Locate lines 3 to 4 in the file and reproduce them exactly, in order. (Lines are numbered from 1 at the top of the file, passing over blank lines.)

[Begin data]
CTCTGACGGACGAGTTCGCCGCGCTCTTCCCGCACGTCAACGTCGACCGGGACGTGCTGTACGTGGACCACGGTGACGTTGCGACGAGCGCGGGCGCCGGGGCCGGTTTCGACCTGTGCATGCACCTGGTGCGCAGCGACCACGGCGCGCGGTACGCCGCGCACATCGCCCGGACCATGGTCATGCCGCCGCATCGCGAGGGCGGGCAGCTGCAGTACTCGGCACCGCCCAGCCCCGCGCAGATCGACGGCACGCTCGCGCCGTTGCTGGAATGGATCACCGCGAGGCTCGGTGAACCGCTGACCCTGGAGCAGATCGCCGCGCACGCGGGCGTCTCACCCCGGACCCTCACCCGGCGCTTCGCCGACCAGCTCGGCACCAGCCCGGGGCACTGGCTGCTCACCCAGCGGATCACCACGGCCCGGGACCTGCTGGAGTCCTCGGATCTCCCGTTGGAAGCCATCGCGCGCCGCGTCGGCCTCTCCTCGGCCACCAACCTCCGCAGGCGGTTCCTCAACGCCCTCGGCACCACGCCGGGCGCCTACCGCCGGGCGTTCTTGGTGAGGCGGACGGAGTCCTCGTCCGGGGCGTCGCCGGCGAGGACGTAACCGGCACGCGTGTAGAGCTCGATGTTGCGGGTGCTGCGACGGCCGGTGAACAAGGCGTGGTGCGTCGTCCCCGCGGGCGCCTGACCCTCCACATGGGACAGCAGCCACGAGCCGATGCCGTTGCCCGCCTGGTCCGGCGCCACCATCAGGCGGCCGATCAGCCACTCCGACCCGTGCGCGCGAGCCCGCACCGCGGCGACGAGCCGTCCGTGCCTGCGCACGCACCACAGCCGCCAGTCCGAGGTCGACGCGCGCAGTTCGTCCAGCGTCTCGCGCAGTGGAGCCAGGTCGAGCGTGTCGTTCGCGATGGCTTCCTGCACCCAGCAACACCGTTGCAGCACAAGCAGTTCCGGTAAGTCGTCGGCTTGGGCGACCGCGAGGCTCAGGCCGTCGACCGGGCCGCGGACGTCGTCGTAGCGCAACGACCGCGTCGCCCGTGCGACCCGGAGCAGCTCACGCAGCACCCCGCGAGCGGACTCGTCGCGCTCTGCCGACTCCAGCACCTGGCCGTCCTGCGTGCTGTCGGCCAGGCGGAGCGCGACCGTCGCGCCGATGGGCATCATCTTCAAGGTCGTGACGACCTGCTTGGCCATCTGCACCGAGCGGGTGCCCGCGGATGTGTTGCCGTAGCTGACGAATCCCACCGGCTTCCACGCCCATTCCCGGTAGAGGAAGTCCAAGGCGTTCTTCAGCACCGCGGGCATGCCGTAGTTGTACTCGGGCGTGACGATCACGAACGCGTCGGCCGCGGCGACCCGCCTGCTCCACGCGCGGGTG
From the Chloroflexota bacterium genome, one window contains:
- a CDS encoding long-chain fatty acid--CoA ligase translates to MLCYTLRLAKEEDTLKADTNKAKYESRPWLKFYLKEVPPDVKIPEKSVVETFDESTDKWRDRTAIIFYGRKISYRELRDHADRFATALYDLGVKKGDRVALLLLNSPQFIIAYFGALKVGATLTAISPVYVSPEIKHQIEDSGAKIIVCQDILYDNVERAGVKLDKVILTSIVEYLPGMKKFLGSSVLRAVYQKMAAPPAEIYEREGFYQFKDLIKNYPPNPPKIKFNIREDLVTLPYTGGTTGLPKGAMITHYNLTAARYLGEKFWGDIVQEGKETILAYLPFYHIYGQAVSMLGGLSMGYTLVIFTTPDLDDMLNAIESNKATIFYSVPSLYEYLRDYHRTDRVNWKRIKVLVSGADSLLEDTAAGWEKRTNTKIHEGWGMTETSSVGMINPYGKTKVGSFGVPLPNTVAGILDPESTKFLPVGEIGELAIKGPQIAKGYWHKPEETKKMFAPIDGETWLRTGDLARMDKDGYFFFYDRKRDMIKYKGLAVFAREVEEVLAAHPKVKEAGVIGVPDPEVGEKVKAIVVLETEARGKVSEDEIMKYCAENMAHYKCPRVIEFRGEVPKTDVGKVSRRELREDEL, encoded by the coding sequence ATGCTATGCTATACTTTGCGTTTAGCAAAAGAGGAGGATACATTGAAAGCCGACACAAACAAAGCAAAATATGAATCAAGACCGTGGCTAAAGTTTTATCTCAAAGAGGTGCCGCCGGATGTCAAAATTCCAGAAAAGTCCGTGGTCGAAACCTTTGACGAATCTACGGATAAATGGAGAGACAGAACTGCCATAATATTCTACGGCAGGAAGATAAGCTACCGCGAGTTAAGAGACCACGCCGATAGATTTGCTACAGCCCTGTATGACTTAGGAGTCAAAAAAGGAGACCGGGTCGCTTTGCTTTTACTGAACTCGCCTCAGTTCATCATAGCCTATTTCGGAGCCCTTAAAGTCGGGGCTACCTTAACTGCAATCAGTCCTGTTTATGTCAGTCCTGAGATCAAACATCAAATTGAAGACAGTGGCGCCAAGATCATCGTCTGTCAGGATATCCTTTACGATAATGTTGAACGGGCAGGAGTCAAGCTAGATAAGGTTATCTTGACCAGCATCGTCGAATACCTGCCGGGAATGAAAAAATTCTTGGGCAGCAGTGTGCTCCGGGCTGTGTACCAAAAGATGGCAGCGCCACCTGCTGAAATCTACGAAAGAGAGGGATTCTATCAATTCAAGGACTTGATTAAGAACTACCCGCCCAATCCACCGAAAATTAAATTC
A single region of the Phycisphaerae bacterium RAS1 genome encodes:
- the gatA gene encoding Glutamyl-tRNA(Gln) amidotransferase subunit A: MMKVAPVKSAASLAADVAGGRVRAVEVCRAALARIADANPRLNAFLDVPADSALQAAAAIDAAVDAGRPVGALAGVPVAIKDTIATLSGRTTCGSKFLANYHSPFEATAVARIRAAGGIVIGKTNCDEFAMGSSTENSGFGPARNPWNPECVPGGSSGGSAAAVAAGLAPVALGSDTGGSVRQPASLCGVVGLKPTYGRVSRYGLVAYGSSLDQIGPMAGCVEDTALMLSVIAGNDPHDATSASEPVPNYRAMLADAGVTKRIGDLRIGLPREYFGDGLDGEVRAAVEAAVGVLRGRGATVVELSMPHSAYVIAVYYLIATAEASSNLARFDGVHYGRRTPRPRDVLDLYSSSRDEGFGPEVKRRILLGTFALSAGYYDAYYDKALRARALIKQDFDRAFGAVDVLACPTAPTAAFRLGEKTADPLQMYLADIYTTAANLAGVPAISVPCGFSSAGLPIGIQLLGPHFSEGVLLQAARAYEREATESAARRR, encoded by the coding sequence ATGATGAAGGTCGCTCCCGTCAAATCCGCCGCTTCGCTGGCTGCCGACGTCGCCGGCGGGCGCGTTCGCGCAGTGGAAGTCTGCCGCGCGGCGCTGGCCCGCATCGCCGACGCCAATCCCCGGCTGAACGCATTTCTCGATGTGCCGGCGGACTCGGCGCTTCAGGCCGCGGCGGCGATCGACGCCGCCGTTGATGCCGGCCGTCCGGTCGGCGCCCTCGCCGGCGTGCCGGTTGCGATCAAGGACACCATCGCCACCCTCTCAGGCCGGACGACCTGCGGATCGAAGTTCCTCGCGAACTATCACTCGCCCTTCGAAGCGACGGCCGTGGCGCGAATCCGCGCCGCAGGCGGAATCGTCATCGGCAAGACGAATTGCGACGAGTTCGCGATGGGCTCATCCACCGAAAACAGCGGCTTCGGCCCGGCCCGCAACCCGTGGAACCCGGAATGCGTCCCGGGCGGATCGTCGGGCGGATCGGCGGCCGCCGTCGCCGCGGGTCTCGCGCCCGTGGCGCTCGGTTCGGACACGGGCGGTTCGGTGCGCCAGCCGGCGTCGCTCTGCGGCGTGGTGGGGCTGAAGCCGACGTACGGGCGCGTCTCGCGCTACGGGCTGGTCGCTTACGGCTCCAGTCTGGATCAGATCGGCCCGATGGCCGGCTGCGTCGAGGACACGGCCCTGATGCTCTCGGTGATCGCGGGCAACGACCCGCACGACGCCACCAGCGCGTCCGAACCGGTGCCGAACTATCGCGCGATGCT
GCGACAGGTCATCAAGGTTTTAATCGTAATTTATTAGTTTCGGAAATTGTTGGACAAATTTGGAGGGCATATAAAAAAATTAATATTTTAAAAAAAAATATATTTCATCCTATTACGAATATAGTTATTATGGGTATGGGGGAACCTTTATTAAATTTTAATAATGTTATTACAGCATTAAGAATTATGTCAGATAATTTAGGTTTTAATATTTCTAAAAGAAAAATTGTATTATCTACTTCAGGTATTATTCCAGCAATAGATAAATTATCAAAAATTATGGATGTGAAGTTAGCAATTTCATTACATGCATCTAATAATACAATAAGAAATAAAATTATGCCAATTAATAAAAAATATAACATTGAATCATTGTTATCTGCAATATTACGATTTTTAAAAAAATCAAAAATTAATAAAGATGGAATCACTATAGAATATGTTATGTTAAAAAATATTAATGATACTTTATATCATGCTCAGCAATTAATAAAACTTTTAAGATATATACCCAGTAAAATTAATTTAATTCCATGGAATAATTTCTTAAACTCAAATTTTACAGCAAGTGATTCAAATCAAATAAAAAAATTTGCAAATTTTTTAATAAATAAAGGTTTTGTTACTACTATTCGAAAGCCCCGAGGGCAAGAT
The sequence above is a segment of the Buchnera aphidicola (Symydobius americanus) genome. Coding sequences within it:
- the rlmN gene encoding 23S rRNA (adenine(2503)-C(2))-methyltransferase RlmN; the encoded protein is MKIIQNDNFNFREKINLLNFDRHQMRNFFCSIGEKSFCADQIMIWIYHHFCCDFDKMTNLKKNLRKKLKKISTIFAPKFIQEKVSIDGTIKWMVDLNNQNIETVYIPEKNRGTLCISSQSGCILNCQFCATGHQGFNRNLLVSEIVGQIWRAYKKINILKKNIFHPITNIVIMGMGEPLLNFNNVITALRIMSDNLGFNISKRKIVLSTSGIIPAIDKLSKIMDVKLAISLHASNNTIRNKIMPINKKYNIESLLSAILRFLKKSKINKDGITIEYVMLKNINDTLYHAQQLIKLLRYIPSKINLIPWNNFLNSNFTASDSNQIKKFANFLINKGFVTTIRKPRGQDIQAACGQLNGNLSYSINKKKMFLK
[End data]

- a CDS encoding long-chain fatty acid--CoA ligase translates to MLCYTLRLAKEEDTLKADTNKAKYESRPWLKFYLKEVPPDVKIPEKSVVETFDESTDKWRDRTAIIFYGRKISYRELRDHADRFATALYDLGVKKGDRVALLLLNSPQFIIAYFGALKVGATLTAISPVYVSPEIKHQIEDSGAKIIVCQDILYDNVERAGVKLDKVILTSIVEYLPGMKKFLGSSVLRAVYQKMAAPPAEIYEREGFYQFKDLIKNYPPNPPKIKFNIREDLVTLPYTGGTTGLPKGAMITHYNLTAARYLGEKFWGDIVQEGKETILAYLPFYHIYGQAVSMLGGLSMGYTLVIFTTPDLDDMLNAIESNKATIFYSVPSLYEYLRDYHRTDRVNWKRIKVLVSGADSLLEDTAAGWEKRTNTKIHEGWGMTETSSVGMINPYGKTKVGSFGVPLPNTVAGILDPESTKFLPVGEIGELAIKGPQIAKGYWHKPEETKKMFAPIDGETWLRTGDLARMDKDGYFFFYDRKRDMIKYKGLAVFAREVEEVLAAHPKVKEAGVIGVPDPEVGEKVKAIVVLETEARGKVSEDEIMKYCAENMAHYKCPRVIEFRGEVPKTDVGKVSRRELREDEL, encoded by the coding sequence ATGCTATGCTATACTTTGCGTTTAGCAAAAGAGGAGGATACATTGAAAGCCGACACAAACAAAGCAAAATATGAATCAAGACCGTGGCTAAAGTTTTATCTCAAAGAGGTGCCGCCGGATGTCAAAATTCCAGAAAAGTCCGTGGTCGAAACCTTTGACGAATCTACGGATAAATGGAGAGACAGAACTGCCATAATATTCTACGGCAGGAAGATAAGCTACCGCGAGTTAAGAGACCACGCCGATAGATTTGCTACAGCCCTGTATGACTTAGGAGTCAAAAAAGGAGACCGGGTCGCTTTGCTTTTACTGAACTCGCCTCAGTTCATCATAGCCTATTTCGGAGCCCTTAAAGTCGGGGCTACCTTAACTGCAATCAGTCCTGTTTATGTCAGTCCTGAGATCAAACATCAAATTGAAGACAGTGGCGCCAAGATCATCGTCTGTCAGGATATCCTTTACGATAATGTTGAACGGGCAGGAGTCAAGCTAGATAAGGTTATCTTGACCAGCATCGTCGAATACCTGCCGGGAATGAAAAAATTCTTGGGCAGCAGTGTGCTCCGGGCTGTGTACCAAAAGATGGCAGCGCCACCTGCTGAAATCTACGAAAGAGAGGGATTCTATCAATTCAAGGACTTGATTAAGAACTACCCGCCCAATCCACCGAAAATTAAATTC
A single region of the Phycisphaerae bacterium RAS1 genome encodes: